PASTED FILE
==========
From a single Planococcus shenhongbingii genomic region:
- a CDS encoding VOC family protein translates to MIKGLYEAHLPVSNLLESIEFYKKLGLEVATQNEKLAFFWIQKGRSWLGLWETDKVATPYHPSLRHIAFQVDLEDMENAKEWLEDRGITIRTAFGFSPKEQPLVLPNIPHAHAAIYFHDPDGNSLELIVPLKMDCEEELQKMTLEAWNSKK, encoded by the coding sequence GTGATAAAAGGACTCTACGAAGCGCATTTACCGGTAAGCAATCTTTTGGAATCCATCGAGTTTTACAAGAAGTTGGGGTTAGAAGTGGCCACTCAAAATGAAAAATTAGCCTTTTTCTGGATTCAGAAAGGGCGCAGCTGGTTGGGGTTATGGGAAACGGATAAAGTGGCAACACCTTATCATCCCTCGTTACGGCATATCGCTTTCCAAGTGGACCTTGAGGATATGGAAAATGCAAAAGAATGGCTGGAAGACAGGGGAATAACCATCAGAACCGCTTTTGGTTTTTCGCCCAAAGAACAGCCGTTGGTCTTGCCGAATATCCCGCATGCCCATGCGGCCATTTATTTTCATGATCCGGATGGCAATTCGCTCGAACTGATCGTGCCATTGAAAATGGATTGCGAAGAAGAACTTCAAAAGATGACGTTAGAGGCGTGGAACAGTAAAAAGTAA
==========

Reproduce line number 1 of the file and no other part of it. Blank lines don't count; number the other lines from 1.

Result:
From a single Planococcus shenhongbingii genomic region: